Gnudi are sort of like gnocchi, except made with ricotta instead of potato.
I made mine with homemade soy milk ricotta (for a lactose/dairy free version) but you can make it with regular homemade or store-bought ricotta too.
I will share the recipe for the soy ricotta soon, but know that homemade, store-bought, lactose or no lactose, you will probably always have to adjust the quantities of flours slightly to suit the moisture content of your ricotta.
Remember from the basic guide on flours that coconut flour is better at absorbing moisture but also has a stronger taste, so you might wish to play with a coconut/almond flour blend.
You can use grated parmesan instead of the nutritional yeast (recommended if you’re not going lactose-free): add around 20g of cheese, and reduce the amount of almond flour to around 25 and coconut flour to around 30g, but assess the consistency of the dough as you work with it.
- 250g ricotta
- 7g nutritional yeast (or 20g finely grated parmesan*)
- 30g almond flour
- 35g coconut flour
- 1/2 tsp xanthan gum
- 1/4tsp salt to taste
- Make sure you drain as much excess liquid off the ricotta as possible (no need to squeeze or press it, just drain it off if there’s any) and place the ricotta in a bowl
- Add the dry ingredients to the bowl and use a fork to mix everything well
- “Knead” the dough with the fork for a few minutes to let everything come together
- You are looking for a dough that is rather humid but clumps together and you can make small balls with when you roll them in your hands. You might need to add a bit more almond and coconut flour in small quantities to achieve this
- Scoop small spoonfuls of the dough, roll these between your palms to create small spheres, and place onto baking parchment on a plate, without touching each other
- Let them rest in the fridge for at least 1hour before proceeding
- After the gnudi have rested, set a small pot of salted water to a gentle boil
- Carefully drop the gnudi in small batches of 5 or 6 at a time (ensure they don’t touch each other) into the water. They should sink to the bottom.
- When they float, they’re ready- carefully use two forks to scoop them out of the water one at a time, and place on a plate (not touching) whilst you do the rest.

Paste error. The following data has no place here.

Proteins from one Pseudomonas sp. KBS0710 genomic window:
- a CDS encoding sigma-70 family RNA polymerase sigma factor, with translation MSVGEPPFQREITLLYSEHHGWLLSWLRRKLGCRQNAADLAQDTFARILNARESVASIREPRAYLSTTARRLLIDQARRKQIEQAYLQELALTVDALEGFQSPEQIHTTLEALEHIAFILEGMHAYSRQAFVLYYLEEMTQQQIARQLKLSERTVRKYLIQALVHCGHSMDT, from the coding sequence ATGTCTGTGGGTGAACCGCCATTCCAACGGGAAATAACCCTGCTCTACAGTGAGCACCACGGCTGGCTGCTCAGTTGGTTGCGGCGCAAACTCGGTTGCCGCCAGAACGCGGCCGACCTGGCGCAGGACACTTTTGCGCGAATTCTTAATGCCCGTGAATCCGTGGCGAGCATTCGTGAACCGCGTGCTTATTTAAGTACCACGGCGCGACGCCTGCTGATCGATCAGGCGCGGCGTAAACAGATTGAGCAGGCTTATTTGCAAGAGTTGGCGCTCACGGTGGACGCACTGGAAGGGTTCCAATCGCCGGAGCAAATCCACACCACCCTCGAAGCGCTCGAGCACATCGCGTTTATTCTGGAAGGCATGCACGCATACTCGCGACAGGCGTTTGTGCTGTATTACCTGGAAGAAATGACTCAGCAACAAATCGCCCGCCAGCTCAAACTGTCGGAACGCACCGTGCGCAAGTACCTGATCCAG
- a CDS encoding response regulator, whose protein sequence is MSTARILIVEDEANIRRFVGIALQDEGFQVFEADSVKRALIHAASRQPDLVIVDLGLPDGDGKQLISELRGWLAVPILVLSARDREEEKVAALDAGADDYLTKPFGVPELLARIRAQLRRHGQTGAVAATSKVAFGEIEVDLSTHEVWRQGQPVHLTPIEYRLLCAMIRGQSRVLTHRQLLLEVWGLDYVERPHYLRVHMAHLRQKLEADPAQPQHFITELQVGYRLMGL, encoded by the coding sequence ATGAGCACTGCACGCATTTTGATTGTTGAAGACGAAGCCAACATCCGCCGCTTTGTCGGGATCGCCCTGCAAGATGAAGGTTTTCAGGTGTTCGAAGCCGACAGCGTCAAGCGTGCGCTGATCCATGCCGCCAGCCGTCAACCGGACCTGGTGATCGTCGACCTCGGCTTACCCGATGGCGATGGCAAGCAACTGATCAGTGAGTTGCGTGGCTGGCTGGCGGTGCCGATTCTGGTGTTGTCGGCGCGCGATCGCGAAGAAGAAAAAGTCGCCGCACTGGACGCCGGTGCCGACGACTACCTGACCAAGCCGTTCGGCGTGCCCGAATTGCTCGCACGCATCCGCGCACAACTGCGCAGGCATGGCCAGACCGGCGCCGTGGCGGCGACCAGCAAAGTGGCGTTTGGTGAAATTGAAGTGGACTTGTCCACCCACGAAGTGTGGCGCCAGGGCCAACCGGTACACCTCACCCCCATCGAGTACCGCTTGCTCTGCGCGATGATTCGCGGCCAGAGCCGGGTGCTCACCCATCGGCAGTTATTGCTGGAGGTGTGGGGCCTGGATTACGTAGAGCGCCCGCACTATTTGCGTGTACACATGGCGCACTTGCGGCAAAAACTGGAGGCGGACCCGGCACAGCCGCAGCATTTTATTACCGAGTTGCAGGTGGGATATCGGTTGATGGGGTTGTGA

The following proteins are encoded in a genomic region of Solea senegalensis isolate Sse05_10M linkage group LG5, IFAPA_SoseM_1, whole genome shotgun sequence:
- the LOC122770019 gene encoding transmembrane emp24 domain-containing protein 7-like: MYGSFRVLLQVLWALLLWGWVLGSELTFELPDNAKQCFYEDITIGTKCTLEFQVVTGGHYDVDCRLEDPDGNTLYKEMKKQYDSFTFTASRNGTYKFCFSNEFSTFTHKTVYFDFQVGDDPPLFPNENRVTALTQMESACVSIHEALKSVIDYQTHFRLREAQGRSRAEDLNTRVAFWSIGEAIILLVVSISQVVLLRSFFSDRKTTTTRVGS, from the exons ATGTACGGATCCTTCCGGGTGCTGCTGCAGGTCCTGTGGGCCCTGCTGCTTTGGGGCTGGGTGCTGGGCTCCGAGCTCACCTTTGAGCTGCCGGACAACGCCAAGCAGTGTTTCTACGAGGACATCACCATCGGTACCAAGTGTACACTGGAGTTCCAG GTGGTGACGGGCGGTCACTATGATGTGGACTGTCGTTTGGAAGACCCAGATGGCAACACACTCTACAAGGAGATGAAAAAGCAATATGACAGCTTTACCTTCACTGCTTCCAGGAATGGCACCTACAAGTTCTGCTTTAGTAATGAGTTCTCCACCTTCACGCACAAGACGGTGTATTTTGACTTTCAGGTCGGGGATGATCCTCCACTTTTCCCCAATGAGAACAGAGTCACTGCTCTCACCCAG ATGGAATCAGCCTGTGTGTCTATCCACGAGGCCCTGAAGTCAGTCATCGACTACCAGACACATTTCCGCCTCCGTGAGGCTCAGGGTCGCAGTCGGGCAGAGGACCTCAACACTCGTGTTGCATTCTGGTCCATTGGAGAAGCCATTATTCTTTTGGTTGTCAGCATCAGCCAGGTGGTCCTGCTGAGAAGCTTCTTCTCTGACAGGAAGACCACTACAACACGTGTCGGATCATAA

- In a large frying pan, heat the sauce (in this case pesto, see below).
- Drop the boiled gnudi into the sauce, and gently cook them for a few minutes, stirring carefully (they’re very delicate!) to coat them in the sauce all over before spooning into serving bowls.
- A sprinkle of grated cheese over the finished product always helps.
You can use other nuts you might have at hand (traditional pine nuts, walnuts…), and other greens and herbs (traditional basil, or a mix)
- 30g pecans and almonds
- 1 garlic clove crushed
- 60g spinach leaves (raw and fresh)
- 10g rocket leaves
- 1tsp nutritional yeast (or 20g of finely grated parmesan/pecorino)
- Salt to taste
- 90ml olive oil
- Place the nuts in a food processor or blender cup, and pulse a few times until they become powdery, before they turn into a paste
- Add the garlic, the greens and around 1/3 of the oil, and pulse a few times to begin to form a paste. Depending on your processor you might add the greens in stages to make sure they get chopped up
- Add the nutritional yeast/cheese and salt to taste and the remaining oil, and pulse again until it all comes together into a thick paste.
- The pesto is ready to eat as is (cold in salads or spread on bread), but you can also heat it up in a pan to serve as a warm sauce for pastas and vegetable (see above with the gnudi)